I had the chance to have a little road trip and drive down on Friday to San Diego and go to AAR (American Academy of Religion). I went down because of the Quaker theological discussion group that met from 4-10pm. I had a really great time meeting tons of new faces and Quaker scholars I’ve heard about (and often read) but haven’t met. I was really pleased to meet Paul Anderson, Corey Beals, Carole Spencer and Robert Gonzalez, among others. Oh, and it was really fun seeing Margery Post Abbott again as well. There were two sessions for the night. The first was called “A Quaker Sacramentology,” and while all the papers that were read we really interesting and put together well, they seemed to mainly present classic Quaker arguments for why historically we have the particular perspectives on the Sacraments we hold. But, to be honest, I found the criticisms more interesting and exciting then the papers themselves and would really like to see some of these criticisms fleshed out better (something I’ve attempted to begin in my Quaker Life article, “Sacramental Living, Redemptive Practices and Convergent Friends,” March/April 2007.)
Kevin Roberts, creator and editor of Conservativefriend.org, has posted an article I wrote for the site titled “Convergent Friendship and Playing With the Other Kids” it reflects upon my experience in Ohio as well as some thoughts on Quakers and ecumenicism. If you get a chance jump over and have a look.
I’ve been reading and writing a ton while here at woodbrooke, which I suppose is good since that’s why I came here!? I just finished a fourth section to my final paper, it was on Martin Davie’s analysis of why and how Liberal Quakerism became the predominate form of belief in Britain. It took me a couple days to hammer it out, and it will take me as least as long to edit it, because it’s pretty long. I just quickly added up the word count on my various sections and I’ve got over 15,000 words so far, which isn’t too shabby. Actually, I think that’s as many words as I am required to have for my final paper for this tutorial, but I haven’t even written my conclusion yet, or added any of that fun juicy stuff where you get to argue your main points, etc.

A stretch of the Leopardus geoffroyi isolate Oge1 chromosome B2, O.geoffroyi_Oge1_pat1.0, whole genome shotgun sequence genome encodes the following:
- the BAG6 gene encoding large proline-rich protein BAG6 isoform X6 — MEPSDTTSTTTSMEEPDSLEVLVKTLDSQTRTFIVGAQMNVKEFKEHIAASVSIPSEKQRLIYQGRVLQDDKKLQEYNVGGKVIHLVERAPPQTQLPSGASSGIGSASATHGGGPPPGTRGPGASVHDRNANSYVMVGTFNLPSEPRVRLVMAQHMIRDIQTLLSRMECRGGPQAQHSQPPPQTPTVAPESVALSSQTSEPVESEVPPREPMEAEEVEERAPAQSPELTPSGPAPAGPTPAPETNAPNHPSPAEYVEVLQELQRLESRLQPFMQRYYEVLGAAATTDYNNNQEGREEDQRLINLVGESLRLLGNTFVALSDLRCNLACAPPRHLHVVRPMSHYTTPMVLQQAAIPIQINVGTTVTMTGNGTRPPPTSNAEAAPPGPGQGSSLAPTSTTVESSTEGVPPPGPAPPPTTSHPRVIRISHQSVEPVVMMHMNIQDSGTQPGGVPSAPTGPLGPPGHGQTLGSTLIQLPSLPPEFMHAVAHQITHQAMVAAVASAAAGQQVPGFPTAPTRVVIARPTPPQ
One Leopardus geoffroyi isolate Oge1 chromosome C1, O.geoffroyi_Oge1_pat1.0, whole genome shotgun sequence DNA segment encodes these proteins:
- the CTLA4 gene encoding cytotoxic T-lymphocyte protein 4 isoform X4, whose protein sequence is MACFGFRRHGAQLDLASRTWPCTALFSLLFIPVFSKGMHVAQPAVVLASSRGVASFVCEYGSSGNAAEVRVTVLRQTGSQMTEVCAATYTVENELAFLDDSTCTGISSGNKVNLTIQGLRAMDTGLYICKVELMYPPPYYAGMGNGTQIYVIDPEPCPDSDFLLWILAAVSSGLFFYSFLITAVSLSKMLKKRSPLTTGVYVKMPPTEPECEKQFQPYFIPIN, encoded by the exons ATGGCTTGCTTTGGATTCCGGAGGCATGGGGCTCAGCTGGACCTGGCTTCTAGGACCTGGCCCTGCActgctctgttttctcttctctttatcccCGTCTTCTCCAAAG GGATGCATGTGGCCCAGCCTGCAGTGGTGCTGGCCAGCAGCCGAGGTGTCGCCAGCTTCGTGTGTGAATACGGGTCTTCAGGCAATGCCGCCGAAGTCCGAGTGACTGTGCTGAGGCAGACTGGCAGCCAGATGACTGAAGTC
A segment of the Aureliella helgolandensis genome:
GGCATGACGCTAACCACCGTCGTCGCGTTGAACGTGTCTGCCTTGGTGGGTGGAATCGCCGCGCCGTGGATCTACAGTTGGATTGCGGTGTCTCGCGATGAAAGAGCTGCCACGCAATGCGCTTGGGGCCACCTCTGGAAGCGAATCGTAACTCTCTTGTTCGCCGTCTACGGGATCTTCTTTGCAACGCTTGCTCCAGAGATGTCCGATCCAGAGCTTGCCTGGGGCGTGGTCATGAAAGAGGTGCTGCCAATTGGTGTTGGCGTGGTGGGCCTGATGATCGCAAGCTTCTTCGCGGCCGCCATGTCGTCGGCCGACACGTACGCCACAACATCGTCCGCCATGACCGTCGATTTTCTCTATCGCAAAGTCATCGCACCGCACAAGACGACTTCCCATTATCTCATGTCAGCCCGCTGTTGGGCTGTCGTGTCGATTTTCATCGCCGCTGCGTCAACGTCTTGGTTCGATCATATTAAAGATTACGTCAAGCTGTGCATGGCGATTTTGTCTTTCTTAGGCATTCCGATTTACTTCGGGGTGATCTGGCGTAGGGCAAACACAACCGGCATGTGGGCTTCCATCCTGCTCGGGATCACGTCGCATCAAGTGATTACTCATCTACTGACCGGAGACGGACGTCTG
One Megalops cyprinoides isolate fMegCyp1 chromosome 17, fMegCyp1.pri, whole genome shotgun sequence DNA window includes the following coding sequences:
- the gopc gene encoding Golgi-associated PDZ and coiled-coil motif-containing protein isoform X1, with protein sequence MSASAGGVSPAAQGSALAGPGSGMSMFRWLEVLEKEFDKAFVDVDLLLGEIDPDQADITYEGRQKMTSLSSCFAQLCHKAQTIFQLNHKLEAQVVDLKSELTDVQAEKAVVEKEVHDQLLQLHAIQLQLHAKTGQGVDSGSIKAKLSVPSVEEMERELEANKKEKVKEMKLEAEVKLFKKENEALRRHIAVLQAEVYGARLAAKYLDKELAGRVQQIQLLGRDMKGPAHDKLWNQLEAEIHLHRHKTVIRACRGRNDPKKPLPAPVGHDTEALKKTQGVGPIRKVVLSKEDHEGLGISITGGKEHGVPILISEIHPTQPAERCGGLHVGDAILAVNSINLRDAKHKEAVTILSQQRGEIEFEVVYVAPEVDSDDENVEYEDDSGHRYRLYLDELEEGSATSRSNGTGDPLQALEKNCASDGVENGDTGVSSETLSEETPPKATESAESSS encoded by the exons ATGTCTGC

About a week ago I had an article come out in Young Quaker, the publication run by Young Friends General Meeting in Britain (See volue 53,number 6). This edition was the last one for Jez Smith, a friend of mine who currently lives in London, and who I worked with on the Britain Yearly Meeting Blog a Month ago. Anyways, it was a pleasure to write an article both for a different audience than what I would normally have and as a send-off to Jez who has taken a job at “The Friend” the only weekly Quaker publication in the world. Since many of you won’t have access to the article I thought I would summarize what I wrote there and open it up for discussion.
Tony Jones, recently discussed a paper he read at Wheaton. In the paper he talks about the prospect of being an “anti-theologian,” (a designation I too find attractive) and orthodoxy as something that exists within particular events but not as an objective reality out there somewhere. I found some troubling questions for Friends given the reality of Jones’ arguement. About his paper he says, Continue reading Orthodoxy As An Event and Questions About a Quaker Orthodoxy
Today the Urban Connection of the Mennonite Mission Network has published an article on web communities. I am really excited about the article, Online Finds: Web Leads to Real Communiy by Ryan Miller, for a couple reasons. First it shows that the Anabaptists are also asking questions about the global information culture and implications for the church. And second, Ryan interviewed me and used some of our conversation in the article! Continue reading Online Communities and Radical Reformation Perspectives
Just today I got an email from Jarrod McKenna, a Christian activist who lives Down Under.
He says of himself, “Im a lapsed vegetarian wholl now eat happily my daily bread from dumpsters (but secretly longs for the flesh pots of evil big corporation burgers.) I spend my time as a nonviolence trainer for activists, students and whoever else will listen and sharing the gospel of a nonviolent messiah, (hopefully in more than just words!).”